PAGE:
"Let your conversation be without covetousness; and be content with such things as ye have: for he hath said, I will never leave thee, nor forsake thee."
Here is another lesson on lifestyle that Christians in America need as a reminder of how we ought to live. Most people in the Third World would stare in disbelief if they entered one of our malls. They might cry in horror if they saw what we leave on our plates in restaurants and throw off our plates at home - while they themselves picture loved ones back home fighting over the "banquet fare" gobbled up by our garbage cans. It isn't a sin to have much; but it's wrong to waste much that could be shared. It's not a sin to possess things; but it is sin when things possess us.
What a difference between covetousness and contentment. The covetous can never be content. There's always more to covet. The contented can be satisfied with little or much as long as they are rich in the companionship of God. What are your requirements for "contentment?" Be honest. Are most of them material and physical? Or are you most content when you have more time for God, not things; when you can simplify life by seeing how much you can get rid of to enrich others, not accumulate from others to enrich yourself?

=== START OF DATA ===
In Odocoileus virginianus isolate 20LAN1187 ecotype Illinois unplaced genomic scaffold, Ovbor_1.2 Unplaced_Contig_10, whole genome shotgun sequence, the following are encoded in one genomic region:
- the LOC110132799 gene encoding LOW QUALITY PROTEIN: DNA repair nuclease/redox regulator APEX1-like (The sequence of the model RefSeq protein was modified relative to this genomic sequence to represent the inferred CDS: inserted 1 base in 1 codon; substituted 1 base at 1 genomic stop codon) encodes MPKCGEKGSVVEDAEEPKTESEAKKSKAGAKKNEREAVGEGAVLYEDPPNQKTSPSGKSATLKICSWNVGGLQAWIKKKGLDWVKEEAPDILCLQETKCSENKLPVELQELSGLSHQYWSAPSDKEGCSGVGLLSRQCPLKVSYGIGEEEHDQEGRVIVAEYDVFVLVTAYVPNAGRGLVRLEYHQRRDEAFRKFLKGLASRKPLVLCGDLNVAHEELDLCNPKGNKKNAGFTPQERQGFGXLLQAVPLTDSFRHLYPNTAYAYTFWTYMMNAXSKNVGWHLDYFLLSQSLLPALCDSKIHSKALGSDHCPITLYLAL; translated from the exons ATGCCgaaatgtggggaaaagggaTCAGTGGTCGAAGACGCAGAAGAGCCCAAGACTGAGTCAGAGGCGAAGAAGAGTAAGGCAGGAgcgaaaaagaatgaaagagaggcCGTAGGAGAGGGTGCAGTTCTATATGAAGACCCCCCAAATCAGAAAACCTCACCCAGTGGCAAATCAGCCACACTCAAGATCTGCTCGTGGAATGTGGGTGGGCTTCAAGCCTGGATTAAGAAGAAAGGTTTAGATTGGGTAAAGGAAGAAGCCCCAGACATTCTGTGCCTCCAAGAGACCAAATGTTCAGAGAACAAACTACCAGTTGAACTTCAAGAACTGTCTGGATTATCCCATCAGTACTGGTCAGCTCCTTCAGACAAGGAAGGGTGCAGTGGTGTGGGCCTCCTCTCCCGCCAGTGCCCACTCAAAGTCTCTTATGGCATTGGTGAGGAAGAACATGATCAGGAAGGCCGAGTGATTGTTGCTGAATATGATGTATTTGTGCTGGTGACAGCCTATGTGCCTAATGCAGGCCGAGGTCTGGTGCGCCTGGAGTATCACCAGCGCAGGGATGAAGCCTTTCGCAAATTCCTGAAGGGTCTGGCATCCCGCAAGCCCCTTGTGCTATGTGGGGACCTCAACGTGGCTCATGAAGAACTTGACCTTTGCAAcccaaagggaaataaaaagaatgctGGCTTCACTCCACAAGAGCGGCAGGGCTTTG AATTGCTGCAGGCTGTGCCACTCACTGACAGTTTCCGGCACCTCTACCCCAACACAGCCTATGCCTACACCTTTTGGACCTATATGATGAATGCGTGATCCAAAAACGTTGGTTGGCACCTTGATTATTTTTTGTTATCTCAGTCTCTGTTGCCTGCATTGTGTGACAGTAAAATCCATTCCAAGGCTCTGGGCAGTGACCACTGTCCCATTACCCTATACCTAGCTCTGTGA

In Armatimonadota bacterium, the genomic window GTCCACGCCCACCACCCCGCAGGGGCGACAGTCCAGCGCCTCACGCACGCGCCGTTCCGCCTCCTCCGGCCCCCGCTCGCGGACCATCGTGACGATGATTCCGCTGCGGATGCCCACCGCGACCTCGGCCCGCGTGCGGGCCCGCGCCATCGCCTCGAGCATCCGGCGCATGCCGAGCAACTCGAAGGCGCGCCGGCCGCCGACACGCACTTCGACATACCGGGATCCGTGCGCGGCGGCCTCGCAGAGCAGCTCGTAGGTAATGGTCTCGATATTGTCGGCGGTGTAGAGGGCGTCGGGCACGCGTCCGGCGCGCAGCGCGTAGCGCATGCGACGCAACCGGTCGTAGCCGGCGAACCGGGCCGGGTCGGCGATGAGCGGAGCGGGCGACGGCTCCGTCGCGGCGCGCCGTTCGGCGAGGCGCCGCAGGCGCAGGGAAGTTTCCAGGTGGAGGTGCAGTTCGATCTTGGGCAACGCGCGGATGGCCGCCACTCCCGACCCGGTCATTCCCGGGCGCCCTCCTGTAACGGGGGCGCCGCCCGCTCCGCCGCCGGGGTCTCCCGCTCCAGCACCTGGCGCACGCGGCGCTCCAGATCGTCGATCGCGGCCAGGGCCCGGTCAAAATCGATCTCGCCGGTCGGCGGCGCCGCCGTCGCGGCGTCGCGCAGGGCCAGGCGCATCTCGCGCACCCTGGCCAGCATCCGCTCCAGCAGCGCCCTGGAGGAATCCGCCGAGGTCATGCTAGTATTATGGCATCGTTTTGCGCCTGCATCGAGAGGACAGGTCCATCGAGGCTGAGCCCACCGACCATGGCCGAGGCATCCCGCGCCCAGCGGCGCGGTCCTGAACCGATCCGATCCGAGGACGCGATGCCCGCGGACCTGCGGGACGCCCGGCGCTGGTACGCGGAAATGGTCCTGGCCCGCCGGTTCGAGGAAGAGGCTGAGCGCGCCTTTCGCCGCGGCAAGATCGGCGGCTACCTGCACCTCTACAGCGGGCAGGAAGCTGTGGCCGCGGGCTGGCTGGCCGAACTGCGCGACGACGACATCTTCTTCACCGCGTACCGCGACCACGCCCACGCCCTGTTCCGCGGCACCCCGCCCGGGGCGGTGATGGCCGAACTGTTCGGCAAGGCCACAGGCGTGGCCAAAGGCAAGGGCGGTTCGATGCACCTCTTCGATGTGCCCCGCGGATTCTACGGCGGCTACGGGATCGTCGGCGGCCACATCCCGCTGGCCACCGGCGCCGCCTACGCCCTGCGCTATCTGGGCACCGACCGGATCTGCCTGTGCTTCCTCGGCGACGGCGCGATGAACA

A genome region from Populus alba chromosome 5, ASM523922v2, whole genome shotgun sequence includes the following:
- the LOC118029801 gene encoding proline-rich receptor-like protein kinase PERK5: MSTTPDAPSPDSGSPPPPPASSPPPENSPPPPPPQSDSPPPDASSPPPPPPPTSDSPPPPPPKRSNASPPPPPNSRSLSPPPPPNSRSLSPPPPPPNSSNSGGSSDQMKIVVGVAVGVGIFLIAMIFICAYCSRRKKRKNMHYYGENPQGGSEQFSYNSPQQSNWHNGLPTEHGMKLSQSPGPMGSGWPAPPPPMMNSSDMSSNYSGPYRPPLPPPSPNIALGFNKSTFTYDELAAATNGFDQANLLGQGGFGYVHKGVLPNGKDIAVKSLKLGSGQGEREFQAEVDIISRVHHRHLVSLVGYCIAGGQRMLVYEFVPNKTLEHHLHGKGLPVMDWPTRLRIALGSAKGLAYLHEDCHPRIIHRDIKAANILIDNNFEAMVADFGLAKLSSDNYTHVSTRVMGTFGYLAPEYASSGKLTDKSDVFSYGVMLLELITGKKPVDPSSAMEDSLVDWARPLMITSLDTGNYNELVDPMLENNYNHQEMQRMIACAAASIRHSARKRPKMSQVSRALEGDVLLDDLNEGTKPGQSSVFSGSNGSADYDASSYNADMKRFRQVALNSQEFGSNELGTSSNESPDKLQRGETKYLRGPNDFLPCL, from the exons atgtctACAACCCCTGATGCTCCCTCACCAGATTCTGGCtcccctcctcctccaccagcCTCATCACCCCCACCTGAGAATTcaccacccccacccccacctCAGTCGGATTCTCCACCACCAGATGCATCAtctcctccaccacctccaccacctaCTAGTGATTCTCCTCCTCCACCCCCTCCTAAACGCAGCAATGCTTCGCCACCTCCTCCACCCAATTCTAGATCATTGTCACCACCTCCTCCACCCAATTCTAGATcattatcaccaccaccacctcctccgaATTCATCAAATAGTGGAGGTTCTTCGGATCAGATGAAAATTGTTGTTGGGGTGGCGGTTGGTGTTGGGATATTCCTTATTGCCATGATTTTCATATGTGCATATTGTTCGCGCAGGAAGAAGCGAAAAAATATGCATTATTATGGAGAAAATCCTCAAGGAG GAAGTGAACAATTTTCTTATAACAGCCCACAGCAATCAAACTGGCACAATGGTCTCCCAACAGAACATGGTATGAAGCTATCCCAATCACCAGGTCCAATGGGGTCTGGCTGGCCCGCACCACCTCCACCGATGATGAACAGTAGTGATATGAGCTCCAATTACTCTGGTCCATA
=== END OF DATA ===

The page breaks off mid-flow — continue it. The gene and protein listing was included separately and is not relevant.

I offer today's verse from the Amplified with a prayer that the Holy Spirit will seal its truth in our hearts: "Let your character or moral disposition be free from love of money - including greed, avarice, lust and craving for earthly possessions - and be satisfied with your present circumstances and with what you have; for He (God) Himself has said, I will not in any way fail you nor give you up nor leave you without support. I will not, I will not, I will not in any degree leave you helpless, nor forsake nor let you down, (relax My hold on you) - Assuredly not!"
"Lord Jesus, I make Your companionship my great quest in life. Deliver me from a covetous spirit that would center on the material and temporal rather than on the spiritual and eternal. Help me to share things You give that others might gain; not hoard and want more that can only bring pain."
This devotional comes from Frank Eiklor’s one-year devotional book "Experiencing God’s Extravagance!” You may contribute and receive the book; click here for more information!